Library publishes digital facsimile of 1930s Princeton newspaper

During stack reorganization this past summer, staff at the Princeton University Library discovered the only surviving copy of a 1930s Princeton newspaper. When The Local Express began publication on Thursday, October 24, 1935, it described itself as “a newspaper devoted to the interests of the people of Princeton and vicinity.” As part of the local celebration of “Princeton in the 1930s,” all four volumes have been scanned and made publicly available on the Library’s “Digital Collections” website.

The Local Express is a valuable addition to the body of information available about Princeton in the late 1930s, and its digitization should make it available to a broad audience,” said Howard Green, co-curator of the exhibition “Princeton in the 1930s” currently at the Historical Society of Princeton. “In particular, the paper seems more sympathetic to Roosevelt and the New Deal than the other Princeton weeklies, the Herald, and the Packet.”

The first several Local Express issues were distributed as complimentary copies. William L. Stout and Lloyd Dilks published the newspaper and gave Dilk’s home, 87 Jefferson Road, as its office address. Stout and Dilks were young men, as indicated by listings for their families in Polk’s Princeton Directory for the late 1930s. In an era when jobs were scarce, it made sense to try to capitalize on one’s local knowledge and youthful energy. An early partner, Joseph R. Bourne, dropped out after the first issue and was replaced quickly by Henry A. Rosso. Stout and Dilks quit the paper just six months later, leaving Rosso on his own in late March 1936. Rosso dubbed the Express “Princeton’s Progressive Newspaper,” clearly trying to distinguish it from the two well-established local newspapers, The Princeton Herald and The Princeton Packet.

With the issue of May 12, 1938 (vol. 3, no. 30), The Local Express became The Princeton News. Rosso was sole editor, with Edward E. Felker serving as business manager. Clearly costs were affecting production: the new title was smaller in trim size and printed on cheaper paper stock. The final issue appeared March 9, 1939.

Content of the day was much like today’s local news: politics, schools, business, social, entertainment, and sports. A novelty is the one-time appearance of a color-printed comics section on September 24, 1936 (vol. 1, no. 49), including the following strips: “Happy,” “Peggy Wow,” “Silly Willie,” “The Jamms,” “Pop’s Night Out,” and “Adventures of the Red Mask.”

The University Library received issues of the newspaper as they were published, then bound them for addition to the Library’s PB (Princeton Borough and Township History) collection. An important source for local history, the PB collection was formed by the Library sometime between 1900 and 1920, and new materials were added regularly for several decades thereafter. The PB collection is now in the care of the Rare Book Division at Firestone Library.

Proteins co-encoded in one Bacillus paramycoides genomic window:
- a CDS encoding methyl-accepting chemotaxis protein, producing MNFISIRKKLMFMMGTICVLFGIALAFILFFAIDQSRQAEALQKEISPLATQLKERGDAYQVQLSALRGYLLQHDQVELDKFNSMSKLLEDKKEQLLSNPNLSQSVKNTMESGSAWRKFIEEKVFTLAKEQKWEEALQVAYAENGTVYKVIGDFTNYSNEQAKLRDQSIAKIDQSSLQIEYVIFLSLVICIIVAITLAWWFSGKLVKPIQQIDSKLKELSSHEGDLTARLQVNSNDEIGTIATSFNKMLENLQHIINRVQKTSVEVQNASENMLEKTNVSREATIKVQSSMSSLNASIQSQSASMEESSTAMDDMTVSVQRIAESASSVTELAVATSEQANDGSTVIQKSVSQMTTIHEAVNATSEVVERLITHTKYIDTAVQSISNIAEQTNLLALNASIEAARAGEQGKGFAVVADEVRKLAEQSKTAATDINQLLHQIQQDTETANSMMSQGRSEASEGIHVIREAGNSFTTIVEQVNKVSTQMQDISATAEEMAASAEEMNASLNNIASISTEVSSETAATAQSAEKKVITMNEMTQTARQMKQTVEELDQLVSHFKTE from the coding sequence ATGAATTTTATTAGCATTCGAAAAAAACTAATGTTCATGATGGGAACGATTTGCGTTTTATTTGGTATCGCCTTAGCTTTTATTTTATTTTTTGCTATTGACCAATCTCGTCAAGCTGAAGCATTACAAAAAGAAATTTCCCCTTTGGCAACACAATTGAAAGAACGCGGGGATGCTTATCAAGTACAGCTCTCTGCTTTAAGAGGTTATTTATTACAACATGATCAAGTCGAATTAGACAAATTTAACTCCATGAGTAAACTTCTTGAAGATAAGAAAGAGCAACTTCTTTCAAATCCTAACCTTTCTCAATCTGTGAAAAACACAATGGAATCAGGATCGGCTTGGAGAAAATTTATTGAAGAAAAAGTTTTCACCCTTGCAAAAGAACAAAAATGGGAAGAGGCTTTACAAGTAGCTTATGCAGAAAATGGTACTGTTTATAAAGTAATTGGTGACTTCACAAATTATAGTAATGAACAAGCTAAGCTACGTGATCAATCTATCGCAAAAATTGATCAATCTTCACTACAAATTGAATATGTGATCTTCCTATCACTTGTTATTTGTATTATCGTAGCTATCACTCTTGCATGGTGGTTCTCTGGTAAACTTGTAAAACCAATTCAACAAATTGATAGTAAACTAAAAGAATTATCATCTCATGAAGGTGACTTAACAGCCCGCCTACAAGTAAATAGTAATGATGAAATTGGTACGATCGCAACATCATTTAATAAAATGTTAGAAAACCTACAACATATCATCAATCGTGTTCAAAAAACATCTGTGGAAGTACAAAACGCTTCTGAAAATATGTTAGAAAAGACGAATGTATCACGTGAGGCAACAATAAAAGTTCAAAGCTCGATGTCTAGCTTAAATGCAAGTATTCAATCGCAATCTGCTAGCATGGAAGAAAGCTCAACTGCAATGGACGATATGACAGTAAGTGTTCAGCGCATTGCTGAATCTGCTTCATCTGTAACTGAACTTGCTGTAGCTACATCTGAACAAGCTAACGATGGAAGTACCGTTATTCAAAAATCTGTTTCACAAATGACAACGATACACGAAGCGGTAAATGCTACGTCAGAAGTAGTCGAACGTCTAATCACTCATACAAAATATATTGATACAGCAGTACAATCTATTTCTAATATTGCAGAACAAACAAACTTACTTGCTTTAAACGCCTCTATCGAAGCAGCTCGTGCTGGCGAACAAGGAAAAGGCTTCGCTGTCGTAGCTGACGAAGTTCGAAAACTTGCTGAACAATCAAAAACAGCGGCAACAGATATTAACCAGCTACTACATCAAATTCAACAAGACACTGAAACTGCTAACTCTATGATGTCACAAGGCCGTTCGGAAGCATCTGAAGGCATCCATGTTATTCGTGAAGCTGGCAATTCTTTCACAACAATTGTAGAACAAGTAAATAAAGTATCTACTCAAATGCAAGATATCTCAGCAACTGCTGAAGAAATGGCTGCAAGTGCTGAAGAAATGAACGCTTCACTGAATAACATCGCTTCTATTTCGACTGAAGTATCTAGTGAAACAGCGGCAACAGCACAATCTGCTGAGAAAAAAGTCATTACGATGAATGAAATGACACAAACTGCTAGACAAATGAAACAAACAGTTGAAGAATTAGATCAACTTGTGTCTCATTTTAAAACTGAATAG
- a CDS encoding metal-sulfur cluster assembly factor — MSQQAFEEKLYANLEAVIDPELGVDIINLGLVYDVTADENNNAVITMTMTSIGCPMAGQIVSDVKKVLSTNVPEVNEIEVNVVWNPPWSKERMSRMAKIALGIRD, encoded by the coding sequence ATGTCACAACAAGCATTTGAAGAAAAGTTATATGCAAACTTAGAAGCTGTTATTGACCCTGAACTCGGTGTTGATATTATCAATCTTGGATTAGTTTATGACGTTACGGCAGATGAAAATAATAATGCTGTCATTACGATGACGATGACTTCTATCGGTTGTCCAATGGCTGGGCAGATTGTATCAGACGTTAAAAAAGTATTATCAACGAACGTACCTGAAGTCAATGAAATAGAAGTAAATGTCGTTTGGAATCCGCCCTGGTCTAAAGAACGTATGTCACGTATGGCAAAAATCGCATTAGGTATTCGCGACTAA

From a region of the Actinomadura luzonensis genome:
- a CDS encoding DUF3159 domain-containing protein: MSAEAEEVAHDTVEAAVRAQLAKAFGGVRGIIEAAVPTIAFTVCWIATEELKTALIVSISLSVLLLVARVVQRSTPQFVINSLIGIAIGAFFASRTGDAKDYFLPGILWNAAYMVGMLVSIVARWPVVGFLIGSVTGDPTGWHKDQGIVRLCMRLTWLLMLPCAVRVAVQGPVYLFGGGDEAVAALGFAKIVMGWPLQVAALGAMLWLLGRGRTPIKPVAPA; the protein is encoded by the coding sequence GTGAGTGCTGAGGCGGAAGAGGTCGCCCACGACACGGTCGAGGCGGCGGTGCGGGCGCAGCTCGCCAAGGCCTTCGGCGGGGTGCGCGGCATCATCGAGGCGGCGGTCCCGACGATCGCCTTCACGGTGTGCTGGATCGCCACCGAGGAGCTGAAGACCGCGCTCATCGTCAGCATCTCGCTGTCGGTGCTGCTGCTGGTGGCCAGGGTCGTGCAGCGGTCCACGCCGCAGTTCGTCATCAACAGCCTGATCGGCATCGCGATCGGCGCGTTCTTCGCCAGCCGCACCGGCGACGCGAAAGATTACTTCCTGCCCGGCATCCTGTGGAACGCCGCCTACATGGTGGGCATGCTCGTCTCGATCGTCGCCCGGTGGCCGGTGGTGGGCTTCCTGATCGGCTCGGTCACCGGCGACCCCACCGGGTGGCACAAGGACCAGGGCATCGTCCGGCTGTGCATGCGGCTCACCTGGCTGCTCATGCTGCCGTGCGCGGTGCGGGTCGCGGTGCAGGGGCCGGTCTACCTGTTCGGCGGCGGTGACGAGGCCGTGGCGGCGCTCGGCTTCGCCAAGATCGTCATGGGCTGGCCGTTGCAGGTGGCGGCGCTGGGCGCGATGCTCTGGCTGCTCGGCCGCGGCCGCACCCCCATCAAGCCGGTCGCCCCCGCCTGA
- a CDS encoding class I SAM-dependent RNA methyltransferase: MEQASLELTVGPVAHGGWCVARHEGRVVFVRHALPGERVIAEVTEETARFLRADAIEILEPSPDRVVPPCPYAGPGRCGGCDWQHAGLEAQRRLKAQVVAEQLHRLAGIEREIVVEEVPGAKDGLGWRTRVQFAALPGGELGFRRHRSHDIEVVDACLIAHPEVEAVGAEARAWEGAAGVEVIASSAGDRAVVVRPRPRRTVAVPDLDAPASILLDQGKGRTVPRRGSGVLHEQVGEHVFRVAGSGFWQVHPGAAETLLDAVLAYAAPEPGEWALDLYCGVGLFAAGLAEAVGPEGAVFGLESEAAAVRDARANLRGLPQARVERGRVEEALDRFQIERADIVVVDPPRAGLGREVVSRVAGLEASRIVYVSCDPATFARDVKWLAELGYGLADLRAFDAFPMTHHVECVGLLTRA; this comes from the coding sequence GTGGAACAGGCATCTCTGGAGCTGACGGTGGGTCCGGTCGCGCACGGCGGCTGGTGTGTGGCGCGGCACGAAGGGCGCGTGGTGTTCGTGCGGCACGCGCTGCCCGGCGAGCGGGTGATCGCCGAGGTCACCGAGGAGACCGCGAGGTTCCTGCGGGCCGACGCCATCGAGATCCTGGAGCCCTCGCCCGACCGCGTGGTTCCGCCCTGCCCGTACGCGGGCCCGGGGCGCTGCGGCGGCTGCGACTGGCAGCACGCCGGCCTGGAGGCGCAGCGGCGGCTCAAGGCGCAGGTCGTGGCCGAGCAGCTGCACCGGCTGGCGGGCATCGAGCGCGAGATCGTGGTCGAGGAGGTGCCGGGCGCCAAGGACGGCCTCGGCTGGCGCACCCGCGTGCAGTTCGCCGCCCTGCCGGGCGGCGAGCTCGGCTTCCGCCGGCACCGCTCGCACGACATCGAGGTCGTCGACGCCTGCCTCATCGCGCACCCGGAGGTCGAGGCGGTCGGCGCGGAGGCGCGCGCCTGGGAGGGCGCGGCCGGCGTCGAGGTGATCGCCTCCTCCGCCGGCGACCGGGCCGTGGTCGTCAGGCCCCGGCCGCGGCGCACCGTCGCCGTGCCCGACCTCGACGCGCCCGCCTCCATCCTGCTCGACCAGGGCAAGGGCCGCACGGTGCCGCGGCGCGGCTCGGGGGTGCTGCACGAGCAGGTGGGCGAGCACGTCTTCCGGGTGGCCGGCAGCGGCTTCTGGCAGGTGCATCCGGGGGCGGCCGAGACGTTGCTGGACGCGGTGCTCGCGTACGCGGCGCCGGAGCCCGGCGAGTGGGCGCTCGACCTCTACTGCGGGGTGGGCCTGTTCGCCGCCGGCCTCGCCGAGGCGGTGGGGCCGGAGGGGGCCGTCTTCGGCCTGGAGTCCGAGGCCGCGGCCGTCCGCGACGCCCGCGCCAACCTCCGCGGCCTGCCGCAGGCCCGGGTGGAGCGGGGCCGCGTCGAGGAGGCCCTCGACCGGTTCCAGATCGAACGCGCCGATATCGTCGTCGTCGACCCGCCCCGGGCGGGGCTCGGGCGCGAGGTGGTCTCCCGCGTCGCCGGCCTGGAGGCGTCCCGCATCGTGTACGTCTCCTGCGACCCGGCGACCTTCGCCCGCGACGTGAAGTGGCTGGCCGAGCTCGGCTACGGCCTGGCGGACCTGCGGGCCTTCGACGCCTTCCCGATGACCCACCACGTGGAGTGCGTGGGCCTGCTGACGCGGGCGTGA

Scanning of The Local Express was done by Roel Muñoz and the Library Digital Projects staff during this fall. Cataloguing and interpretative notes were prepared by Joyce Bell and Steve Ferguson. Final arrangements for Web display were done by Jon Stroop and his colleagues in the Digital Library Group.

“The timing of the newspaper’s re-discovery and digitization couldn’t be better, as Princeton in the 1930s continues to be on view through July 13, 2008,” said Eileen K. Morales, Curator, Historical Society of Princeton. “Once the exhibition is closed, the digitized version of The Local Express and the original photographs and manuscripts at the Historical Society of Princeton will continue to enable members of the public to learn about this important decade in Princeton’s history.”

Other local Princeton history materials are available on the Library’s Digital Collections website, such as the Historic Postcard Collection. See:

2 thoughts on “Library publishes digital facsimile of 1930s Princeton newspaper

  1. This is very interesting. It’s a good thing that you were able to get copies of princeton newspapers that old.

  2. Henry A. Rosso was my father. I am Henry David Rosso and he and I were both born in Princeton. I really appreciated seeing this item as it adds to my history of my father. When he died in 1999, I found a letter he had written to me, encouraging my journalism studies at Syracuse University. The thing is, he wrote the letter when I was 4 years old as an English paper. Another bit of history recently discovered was found in Walter Isaacson’s book Einstein in which he mentioned, on page 440, how Einstein helped my father, then a 15-year-old journalism student at Princeton High School

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